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Gas-to-Liquids (GTL)

Discussions of conventional and alternative energy production technologies.

Re: Gas-to-Liquids (GTL)

Unread postby Tanada » Mon 25 Jun 2018, 09:08:15

CO2 to liquid fuels moved to carrect thread please continue that discussion HERE
I should be able to change a diaper, plan an invasion, butcher a hog, design a building, write, balance accounts, build a wall, comfort the dying, take orders, give orders, cooperate, act alone, solve equations, pitch manure, program a computer, cook, fight efficiently, die gallantly. Specialization is for insects.
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Re: Gas-to-Liquids (GTL)

Unread postby lpetrich » Thu 28 Jun 2018, 02:30:44

Tanada wrote:
NEW ORLEANS (AP) — Low oil prices and a volatile market are prompting a South African energy and chemical company to drop plans for an $11 billion to $14 billion U.S. plant to convert natural gas to liquid fuels and to pull out of Canadian shale. ....

LINK

From this and the rest of this thread, it seems like GTL for liquid fuels is only borderline economically viable -- its viability is very sensitive to the relative prices of natural gas and crude oil.

However, GTL for specialty hydrocarbons like motor oil seems to be thriving. I think that it is more successful there because (1) one needs much less lubricant than fuel and (2) GTL lube has demonstrably superior performance. This makes a price premium much more tolerable.

I hope that I have gotten the economics straight.
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Re: Gas-to-Liquids (GTL)

Unread postby Tanada » Thu 20 Sep 2018, 12:31:11

Representatives of Extiel-Advantage Somerset, the GTL (gas to liquid) plant that will locate in Somerset, were in town Tuesday and Wednesday looking at some additional properties the plant will need in the future, Somerset Mayor Eddie Girdler reported. The GTL plant will be built off Thoroughbred Drive near Somerset Rail Park on a 23-acre site that was formerly Crane Company property.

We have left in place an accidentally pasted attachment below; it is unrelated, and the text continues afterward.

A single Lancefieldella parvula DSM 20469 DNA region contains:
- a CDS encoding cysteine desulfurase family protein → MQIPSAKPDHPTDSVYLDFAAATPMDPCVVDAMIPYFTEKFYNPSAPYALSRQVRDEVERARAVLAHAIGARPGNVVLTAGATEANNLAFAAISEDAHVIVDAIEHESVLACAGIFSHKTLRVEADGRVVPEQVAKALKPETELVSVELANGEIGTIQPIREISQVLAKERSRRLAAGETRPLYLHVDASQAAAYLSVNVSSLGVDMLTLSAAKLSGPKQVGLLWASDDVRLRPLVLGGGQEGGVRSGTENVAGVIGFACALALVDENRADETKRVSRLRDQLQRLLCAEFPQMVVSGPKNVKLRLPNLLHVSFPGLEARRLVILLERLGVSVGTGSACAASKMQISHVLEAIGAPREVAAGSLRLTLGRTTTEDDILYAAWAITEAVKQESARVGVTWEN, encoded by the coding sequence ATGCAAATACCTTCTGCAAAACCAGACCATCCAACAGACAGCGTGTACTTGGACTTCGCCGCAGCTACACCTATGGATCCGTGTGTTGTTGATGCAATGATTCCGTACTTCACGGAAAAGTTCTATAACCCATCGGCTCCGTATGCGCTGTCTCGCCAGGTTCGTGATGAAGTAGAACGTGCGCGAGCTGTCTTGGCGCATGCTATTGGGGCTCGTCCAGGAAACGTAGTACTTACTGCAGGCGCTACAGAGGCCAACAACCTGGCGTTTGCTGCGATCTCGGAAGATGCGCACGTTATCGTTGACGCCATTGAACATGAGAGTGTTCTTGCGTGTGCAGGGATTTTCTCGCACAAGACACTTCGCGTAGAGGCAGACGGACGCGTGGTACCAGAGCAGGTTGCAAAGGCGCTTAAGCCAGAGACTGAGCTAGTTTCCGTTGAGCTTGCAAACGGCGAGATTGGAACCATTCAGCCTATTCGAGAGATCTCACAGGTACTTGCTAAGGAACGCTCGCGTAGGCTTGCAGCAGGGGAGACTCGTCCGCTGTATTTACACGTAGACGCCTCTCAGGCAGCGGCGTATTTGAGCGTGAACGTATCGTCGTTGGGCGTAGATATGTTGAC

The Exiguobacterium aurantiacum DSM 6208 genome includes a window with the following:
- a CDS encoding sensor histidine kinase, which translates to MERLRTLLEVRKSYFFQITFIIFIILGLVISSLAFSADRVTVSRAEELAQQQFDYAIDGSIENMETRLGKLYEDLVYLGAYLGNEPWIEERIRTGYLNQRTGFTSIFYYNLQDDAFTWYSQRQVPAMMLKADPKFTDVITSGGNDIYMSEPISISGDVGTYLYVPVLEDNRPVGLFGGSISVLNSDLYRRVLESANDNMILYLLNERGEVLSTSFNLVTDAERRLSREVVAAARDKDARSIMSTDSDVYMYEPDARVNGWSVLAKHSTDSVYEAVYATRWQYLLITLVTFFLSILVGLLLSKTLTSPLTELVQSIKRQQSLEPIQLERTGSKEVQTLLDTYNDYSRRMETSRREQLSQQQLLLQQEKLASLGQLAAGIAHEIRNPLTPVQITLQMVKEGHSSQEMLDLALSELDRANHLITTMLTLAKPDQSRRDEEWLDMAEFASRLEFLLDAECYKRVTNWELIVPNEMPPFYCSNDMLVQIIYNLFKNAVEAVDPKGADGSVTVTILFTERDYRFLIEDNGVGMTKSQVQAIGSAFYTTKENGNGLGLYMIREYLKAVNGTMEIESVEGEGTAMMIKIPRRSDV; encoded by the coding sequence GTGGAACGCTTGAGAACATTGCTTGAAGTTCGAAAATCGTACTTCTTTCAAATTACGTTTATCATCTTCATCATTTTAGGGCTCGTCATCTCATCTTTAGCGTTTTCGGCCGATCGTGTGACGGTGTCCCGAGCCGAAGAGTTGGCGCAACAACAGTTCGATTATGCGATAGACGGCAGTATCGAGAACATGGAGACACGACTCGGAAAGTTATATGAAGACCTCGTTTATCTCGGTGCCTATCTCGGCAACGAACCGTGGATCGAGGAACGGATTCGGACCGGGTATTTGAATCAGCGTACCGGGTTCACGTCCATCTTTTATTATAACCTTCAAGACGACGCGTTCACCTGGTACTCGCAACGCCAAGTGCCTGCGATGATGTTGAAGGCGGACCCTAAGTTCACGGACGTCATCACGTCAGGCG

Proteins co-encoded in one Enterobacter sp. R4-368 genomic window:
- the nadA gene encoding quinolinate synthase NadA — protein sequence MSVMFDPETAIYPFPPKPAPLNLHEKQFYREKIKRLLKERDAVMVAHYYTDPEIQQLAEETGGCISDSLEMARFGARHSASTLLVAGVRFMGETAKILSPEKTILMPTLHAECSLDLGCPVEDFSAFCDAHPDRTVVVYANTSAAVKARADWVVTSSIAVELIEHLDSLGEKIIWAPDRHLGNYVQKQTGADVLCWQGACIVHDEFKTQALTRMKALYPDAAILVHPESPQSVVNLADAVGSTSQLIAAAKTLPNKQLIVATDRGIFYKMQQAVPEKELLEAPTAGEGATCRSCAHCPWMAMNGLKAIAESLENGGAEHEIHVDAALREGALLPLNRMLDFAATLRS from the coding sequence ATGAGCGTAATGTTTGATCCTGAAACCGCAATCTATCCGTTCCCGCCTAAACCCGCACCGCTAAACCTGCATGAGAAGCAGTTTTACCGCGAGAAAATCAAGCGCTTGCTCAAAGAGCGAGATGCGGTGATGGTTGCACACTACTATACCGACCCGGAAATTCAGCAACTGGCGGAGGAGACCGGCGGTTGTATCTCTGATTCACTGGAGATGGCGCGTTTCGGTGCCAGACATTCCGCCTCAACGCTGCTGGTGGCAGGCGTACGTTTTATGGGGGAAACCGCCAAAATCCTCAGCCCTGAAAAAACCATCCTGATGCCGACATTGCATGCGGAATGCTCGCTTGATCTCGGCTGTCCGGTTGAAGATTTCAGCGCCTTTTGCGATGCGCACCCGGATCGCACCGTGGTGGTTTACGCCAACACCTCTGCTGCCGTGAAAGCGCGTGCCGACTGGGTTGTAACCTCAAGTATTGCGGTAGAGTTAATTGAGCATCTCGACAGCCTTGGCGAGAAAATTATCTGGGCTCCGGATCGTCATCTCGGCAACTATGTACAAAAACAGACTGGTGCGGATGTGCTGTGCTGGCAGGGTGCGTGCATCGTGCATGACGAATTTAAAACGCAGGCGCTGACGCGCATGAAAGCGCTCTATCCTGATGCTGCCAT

Houston-based Extiel CPG, LLC, the firm that will build and operate the plant, has established an office in Somerset Energy Center, but apparently no actual work has started at proposed plant site. Greg Carr, managing director for Houston-based Extiel CPG, LLC, told the Commonwealth Journal much of the plant’s physical structure will be manufactured in Houston and shipped by truck to Somerset. Construction will begin late this year and operations will start in 2020, according to an Extiel press release.

Extiel-Advantage Somerset is a unique (GTL) gas-to-liquid plant that converts low-cost natural gas into high-value, full-synthetic waxes, base oil and solvents. The proposed plant will be a down-sized version of a large-scale GTL plant design and will produce 250 barrels per day of ultra-clean synthetic fuel products, waxes and industrial hydrogen.


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Re: Gas-to-Liquids (GTL)

Unread postby ROCKMAN » Fri 21 Sep 2018, 15:16:18

Odd to see this little plant built in KY, not known for much NG production. But that may be the reason: very cheap NG with very limited access to bigger markets. That was the case years ago when I drilled in KY: lots of stranded NG. Otherwise why not build in south Texas or at the Henry Hub? At 250 bbls per day it will have zero impact on the US oil and NG market.
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Re: Gas-to-Liquids (GTL)

Unread postby Carnot » Tue 25 Sep 2018, 09:53:53

Bonsai plant with no hope of being economic.